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Review: Anna Netrebko Sings Her First ‘Aida’ in Salzburg

Even star singers are forced to recede when collaborating with this conductor: It is no coincidence that in the final seconds of the opera, the only illumination in the theater was focused squarely on the podium. (And don’t you forget it, the spotlight seemed to say.)


The white-brick set (by Christian Schmidt) echoes classic stagings.

Monika Rittershaus/Salzburger Festspiele

It is true that Mr. Muti creates effects you didn’t quite think possible. The phrases of the prelude at first seemed daringly separate and wispy, bits of metallic thread, before they began to weave together and almost physically coalesce. The span of “Aida,” from the personal to the epic, was distilled in just a couple of minutes.

The Vienna Philharmonic plays for him with astonishing virtuosity: strings of tactile fullness; tangy winds; bursts of ideally round and peppery brasses. The chorus’s temple chants at the end of the first act had eerie mistiness, as if enacting rather than just describing the birth of the world.

But as an operatic pit band, that Philharmonic virtuosity can tip over into seeming overcharged and overdetailed, as if “Aida” were an orchestral tone poem with some singing way, way in the background. The drama becomes purely about sound, not about the characters onstage. The surges of strings during Aida’s duet with her father, Amonasro (the sturdy baritone Luca Salsi), didn’t seem like their heartbeat; they were just strings played with relentless gorgeousness, something to admire rather than feel.

This was about the least intimate “Aida” possible, with even passing moments — loud or soft, fast or slow — examined, polished, held up for display. All that emphasis grew wearying, even deadening, and the climactic judgment scene was slowed to the point of trudging.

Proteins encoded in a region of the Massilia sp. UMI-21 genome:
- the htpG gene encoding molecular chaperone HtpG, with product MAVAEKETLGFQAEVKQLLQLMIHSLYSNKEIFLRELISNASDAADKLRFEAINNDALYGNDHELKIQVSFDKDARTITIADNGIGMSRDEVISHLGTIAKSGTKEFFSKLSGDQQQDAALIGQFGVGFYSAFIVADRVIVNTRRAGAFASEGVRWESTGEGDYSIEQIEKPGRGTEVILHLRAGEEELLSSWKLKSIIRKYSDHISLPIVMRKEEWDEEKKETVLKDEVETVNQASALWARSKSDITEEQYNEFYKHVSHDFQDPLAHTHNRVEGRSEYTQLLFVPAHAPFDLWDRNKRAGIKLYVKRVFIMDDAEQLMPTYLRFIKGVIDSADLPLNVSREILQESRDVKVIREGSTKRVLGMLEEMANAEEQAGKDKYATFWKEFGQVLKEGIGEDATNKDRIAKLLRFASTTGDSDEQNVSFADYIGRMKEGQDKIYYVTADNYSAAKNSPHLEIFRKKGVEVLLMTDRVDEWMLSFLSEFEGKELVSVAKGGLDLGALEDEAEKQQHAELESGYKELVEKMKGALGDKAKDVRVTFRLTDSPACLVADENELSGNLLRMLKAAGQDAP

Mr. Muti’s operas in concert have in recent years seemed more alive than his staged productions, though his “Manon Lescaut” with Ms. Netrebko in Rome in 2014, their first collaboration, felt more personal and unaffected than this. There, they seemed to be putting on an opera, rather than an edifice.


Ms. Netrebko and the tenor Francesco Meli, as Radamès.

Barbara Gindl/Agence France-Presse — Getty Images

The staging of “Aida” chilled things, too. In her art, Ms. Neshat, an Iranian-American, has shown the painful ways in which gender colors, and heightens, the experience of repression and exile. At least on a thematic level, “Aida” might have seemed like a good fit for her, and she has claimed an identification with the title character. “Sometimes the boundaries between Aida and myself are blurred,” she said in an interview with festival organizers.

Turbulent by Shirin Neshat Video by myfuzions

But this production doesn’t let Neshat be Neshat. Beyond a couple of brief, dull video projections, what’s onstage here bears next to no relationship to her haunting artistic practice. I had hoped her “Aida” would be more like the magnetic 2005 “Tristan und Isolde” in which Bill Viola’s video works were a constant, dominating presence, or like the series of operas done by William Kentridge — whose “Wozzeck” opens here on Wednesday — in his distinctive pen-and-ink style.

Ms. Neshat’s “Aida,” though, could have come from anyone, anywhere in the world, and the conception of the characters feels recycled from a thousand revivals. The singers’ old-fashioned gestural vocabulary — arms raised to foreheads in stylized attitudes of suffering, or outstretched to heaven — supposedly died half a century ago. The white-brick set (by Christian Schmidt) echoes the looming, anonymous structures that Richard Peduzzi designed for Patrice Chéreau’s classic opera stagings, but without Peduzzian ominousness.

The powerful Egyptians who rule in “Aida” are here a hodgepodge of democratic and theocratic: The military is dressed in 19th-century-ish uniforms; the royals wear silky, Western-style gowns, like those on many in the audience; the priests look like a vague mixture of Orthodox, Jewish and Muslim clerics. (The costumes are by Tatyana van Walsum.) The captured Ethiopians — seen first staring into the camera in a video projected during Aida’s aria “Ritorna vincitor” — have a white stripe down their faces and wear blue-gray refugee chic.

There is the kernel of a provocative notion here, that what bedevils the contemporary world is a kind of unspoken alliance of military, political and religious elites — both Western and Eastern, fanatic and liberal — against the huddled masses who actually suffer in clashes of civilizations.

An unmistakably contemporary “Aida,” like the brutal one Calixto Bieito directed in Basel, Switzerland, in 2010, would have set the opera’s struggles uncomfortably right here, right now. But Ms. Neshat’s tastefully, drearily timeless, placeless production, coupled with acting that would have seemed stale in the 1950s, ensures that any political critique she intended is too wan to trouble Salzburg’s fashionable crowd.

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